It might be a bit too simplified to attribute the Iranian revolution to just one man and his ideas. He's now dead, by the way. Many forces contributed to how the Islamic revolution unfolded and how policies, also towards women changed compared to the Shah era.
It is simply untrue that the sixties and seventies were a haven for unopressed men and women and modernity and liberty. Demonstrated by for example women and communists as identifiable groups that fomented the revolution. Especially the latter were probably not very satisfied with the outcome. But our minds are misled by moving pictures from that era that were made in big cities. Persian and Iranian society was very patriarchic, and sharia only added to that a convenient layer of justification, as it does now.
Employers depict women as less reliable in the workforce as opposed to men. However, the Islamic Revolution had some influence in changing this perception. Secular feminists and the elite were not happy with the revolution, while other feminists such as Roksana Bahramitash argue that the revolution did bring women into the public sphere. The 1979 Revolution had gained widespread support from women who were eager to earn rights for themselves. A woman's responsibility and obligation was in the home, which was the underlying basis of the Islamic Republic. Olmsted adds to this by stating that women have this "double burden." In addition, men had the right to inhibit their wives from entering the labor force. Ali Akbar Mahdi is in agreement with Parvin Ghorayshi in that through the domestication of women and confinement to the private sphere, they were being exploited in non-wage activities. In Karimi's viewpoint, after the revolution, even though it had been accepted on paper that women had an equal right to employment, she believed that this did not show in practice. Comparing the pre-revolution and post-revolution era, between 1976 and 1986, the labor force participation of women had declined immensely from 12.9 percent down to 8.2 percent. In addition, during the 1990s, women were being compensated for their housework due to the domestic wage law which allowed women to demand compensation from their husbands for their housework in the event of a divorce.
WP: Women in Iran
Concerning "women", Khomeini said:
In Europe and the United States there is a general view of women in Iran and the Islamic World writ large as victims of a patriarchal system that oppresses and enslaves them. Such a perspective was criticized by Ayatollah Khomeini, who argued:
People say that for instance in Islam women have to go inside the house and lock themselves in. This is a false accusation. In the early years of Islam women were in the army, they even went to battlefields. Islam is no opposed to universities. It opposes corruption in the universities; it opposes backwardness in the universities; it opposes colonial universities. Islam has nothing against universities. Islam empowers women. It puts them next to men. They are equals.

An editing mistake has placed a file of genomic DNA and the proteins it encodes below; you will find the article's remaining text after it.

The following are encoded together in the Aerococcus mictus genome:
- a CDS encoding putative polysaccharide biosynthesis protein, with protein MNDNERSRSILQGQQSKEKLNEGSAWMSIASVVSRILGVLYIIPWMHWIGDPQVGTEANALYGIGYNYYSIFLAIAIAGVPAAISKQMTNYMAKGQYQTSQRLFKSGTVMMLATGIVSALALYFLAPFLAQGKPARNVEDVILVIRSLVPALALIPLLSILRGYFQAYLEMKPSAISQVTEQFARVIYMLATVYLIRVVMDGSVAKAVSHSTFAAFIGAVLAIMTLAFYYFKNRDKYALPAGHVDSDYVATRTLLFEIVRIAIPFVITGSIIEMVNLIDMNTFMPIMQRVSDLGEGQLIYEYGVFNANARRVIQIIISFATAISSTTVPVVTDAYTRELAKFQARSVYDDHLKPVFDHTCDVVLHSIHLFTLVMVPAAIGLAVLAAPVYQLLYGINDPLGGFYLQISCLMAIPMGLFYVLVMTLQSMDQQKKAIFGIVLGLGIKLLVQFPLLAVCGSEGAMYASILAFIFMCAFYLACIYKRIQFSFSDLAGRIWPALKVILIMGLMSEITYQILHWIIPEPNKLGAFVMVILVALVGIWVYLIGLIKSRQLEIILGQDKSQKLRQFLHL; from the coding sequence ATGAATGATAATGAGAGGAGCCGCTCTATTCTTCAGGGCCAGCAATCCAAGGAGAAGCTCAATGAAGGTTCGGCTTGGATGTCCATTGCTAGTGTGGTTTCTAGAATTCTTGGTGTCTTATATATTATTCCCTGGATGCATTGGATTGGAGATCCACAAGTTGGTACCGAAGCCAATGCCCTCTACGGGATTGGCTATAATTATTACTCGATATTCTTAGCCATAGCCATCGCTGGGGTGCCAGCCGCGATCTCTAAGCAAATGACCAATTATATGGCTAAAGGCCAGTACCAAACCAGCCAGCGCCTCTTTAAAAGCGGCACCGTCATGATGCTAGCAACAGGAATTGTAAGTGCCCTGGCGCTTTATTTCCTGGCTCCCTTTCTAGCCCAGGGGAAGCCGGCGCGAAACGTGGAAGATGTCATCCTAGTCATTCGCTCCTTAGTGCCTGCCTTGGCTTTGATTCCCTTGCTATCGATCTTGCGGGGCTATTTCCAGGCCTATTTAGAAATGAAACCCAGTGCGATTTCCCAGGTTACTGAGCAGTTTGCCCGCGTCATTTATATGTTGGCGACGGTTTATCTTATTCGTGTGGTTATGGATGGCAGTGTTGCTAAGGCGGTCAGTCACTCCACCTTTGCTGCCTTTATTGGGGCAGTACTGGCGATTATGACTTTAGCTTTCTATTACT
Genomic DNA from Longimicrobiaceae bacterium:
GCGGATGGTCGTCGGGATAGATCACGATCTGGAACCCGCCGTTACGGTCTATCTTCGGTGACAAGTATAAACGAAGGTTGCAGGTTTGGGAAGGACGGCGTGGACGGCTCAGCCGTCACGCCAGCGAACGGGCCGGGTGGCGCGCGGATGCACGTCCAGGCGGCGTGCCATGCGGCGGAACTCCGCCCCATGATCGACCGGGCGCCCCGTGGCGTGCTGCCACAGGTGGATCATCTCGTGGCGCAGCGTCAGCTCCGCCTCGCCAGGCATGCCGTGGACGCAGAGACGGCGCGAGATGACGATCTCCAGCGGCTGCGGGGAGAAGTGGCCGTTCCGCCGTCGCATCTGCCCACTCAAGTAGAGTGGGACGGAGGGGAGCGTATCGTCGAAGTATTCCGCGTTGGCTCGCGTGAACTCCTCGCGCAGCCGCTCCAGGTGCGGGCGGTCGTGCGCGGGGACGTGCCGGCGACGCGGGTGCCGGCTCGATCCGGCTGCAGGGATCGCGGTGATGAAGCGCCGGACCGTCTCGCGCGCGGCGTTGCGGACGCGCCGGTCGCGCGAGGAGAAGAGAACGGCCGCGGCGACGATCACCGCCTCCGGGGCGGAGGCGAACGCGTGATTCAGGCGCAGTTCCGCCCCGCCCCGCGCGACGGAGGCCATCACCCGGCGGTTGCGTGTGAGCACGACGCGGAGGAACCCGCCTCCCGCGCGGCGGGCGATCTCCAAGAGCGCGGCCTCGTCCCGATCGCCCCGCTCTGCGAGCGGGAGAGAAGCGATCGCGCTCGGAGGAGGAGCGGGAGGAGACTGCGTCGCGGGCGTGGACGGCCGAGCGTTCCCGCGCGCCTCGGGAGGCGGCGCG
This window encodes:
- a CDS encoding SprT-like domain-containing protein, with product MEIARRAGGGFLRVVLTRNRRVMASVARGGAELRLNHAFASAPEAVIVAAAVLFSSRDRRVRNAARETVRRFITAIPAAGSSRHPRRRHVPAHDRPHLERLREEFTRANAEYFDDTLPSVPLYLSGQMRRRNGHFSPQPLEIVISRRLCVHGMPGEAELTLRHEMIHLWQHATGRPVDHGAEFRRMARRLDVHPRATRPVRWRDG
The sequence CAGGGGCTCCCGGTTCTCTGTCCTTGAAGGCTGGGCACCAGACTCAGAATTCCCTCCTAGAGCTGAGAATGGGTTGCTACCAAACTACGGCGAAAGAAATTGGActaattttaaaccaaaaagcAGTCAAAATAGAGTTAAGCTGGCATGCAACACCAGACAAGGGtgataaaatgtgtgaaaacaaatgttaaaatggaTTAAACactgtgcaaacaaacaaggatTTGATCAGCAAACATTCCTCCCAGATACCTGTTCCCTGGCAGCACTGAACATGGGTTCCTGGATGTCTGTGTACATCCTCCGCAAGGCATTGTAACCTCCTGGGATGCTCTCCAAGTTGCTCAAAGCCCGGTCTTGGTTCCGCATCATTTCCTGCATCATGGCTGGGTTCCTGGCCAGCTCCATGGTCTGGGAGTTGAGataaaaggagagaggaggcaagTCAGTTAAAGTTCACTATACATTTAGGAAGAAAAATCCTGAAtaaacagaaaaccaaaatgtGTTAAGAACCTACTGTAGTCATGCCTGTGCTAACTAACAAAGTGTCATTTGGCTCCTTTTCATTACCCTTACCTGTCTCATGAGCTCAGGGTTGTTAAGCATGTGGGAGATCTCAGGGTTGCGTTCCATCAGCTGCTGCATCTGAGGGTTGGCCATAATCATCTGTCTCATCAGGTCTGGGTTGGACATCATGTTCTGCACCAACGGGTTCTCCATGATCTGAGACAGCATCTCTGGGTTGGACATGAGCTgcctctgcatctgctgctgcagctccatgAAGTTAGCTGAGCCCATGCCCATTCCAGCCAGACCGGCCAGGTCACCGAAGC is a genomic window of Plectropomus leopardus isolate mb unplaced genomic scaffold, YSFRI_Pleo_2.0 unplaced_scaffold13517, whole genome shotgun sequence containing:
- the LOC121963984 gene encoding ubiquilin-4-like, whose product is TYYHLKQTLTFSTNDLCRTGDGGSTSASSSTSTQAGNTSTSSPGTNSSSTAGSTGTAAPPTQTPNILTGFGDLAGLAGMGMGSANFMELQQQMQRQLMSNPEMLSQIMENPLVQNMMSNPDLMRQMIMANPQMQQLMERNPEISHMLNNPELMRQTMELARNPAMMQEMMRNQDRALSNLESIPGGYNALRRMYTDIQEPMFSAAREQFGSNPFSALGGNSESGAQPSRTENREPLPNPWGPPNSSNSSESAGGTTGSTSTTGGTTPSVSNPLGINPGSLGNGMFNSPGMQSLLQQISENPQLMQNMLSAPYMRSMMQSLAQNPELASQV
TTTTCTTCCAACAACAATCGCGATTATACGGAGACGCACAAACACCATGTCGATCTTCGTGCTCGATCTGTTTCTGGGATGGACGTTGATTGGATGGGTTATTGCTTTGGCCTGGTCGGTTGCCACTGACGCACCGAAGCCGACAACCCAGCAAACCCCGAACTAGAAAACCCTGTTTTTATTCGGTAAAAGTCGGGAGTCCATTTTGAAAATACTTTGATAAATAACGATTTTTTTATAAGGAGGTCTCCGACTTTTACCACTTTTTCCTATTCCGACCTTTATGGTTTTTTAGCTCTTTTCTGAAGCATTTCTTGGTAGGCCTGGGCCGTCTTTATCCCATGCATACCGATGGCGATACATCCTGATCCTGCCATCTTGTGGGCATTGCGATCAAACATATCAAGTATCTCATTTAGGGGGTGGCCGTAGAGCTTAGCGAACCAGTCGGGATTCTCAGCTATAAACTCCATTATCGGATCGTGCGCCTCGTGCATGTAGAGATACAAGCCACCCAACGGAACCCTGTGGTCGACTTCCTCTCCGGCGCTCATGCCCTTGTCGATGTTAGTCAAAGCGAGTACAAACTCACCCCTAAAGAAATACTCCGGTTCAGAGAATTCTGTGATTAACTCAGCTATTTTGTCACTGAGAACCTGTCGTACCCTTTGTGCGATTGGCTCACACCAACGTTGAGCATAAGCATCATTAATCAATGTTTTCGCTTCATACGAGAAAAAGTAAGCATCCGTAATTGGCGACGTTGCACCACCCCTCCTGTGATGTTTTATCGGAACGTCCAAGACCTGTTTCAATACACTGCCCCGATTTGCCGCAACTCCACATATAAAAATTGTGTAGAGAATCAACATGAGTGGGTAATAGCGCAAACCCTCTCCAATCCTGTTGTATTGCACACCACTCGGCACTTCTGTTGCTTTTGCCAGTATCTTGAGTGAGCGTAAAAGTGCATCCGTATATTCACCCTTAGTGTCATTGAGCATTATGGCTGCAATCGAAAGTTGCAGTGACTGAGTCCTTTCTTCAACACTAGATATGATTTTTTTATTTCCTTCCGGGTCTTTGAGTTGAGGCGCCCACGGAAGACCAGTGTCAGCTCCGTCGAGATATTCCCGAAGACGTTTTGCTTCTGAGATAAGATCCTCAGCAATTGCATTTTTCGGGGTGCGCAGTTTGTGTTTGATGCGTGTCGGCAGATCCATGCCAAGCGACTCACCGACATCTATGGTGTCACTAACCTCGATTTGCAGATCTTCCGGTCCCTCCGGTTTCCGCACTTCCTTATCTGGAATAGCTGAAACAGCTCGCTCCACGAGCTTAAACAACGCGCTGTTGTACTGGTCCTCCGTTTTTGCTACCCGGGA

An interview from 1979 some six months into the revolution in full length with between Khomeini and a somewhat confrontational journalist might shed some light on what he claimed and what went on, in contrast to the quote from Wikipedia.
FALLACI: Please, ‘mam, there are many things I still want to ask you. For example, this chador that they made me put on, to come to you, and which you insist all women must wear. Tell me, why do you force them to hide themselves, all bundled up under these uncomfortable and absurd garments, making it hard to work and move about? And yet, even here, women have demonstrated that they are equal to men. They fought just like the men, were imprisoned and tortured. They, too, helped to make the revolution.
KHOMEINI: The women who contributed to the revolution were, and are, women with the Islamic dress, not elegant women all made up like you, who go around all uncovered, dragging behind them a tail of men. The coquettes who put on makeup and go into the street showing off their necks, their hair, their shapes, did not fight against the Shah. They never did anything good, not those. They do not know how to be useful, neither socially, nor politically, nor professionally. And this is so because, by uncovering themselves, they distract men, and upset them. Then they distract and upset even other
FALLACI: That's not true, Imam. In any case, I am not only talking about piece of clothing, but what it represents. That is, the condition of segregation into which women have been cast once again, after the revolution. The fact that they can't study at university with men, or work with men, for example, or go to the beach or to a swimming pool with men. They have to take a dip apart, in their chadors. By the way, how do you swim in a chador?
KHOMEINI: This is none of your business. Our customs are none of your business. If you do not like Islamic dress you are not obliged to wear it. Because Islamic dress is for good and proper young women.
New York Times: An Interview With KHOMEINI OCT. 7, 1979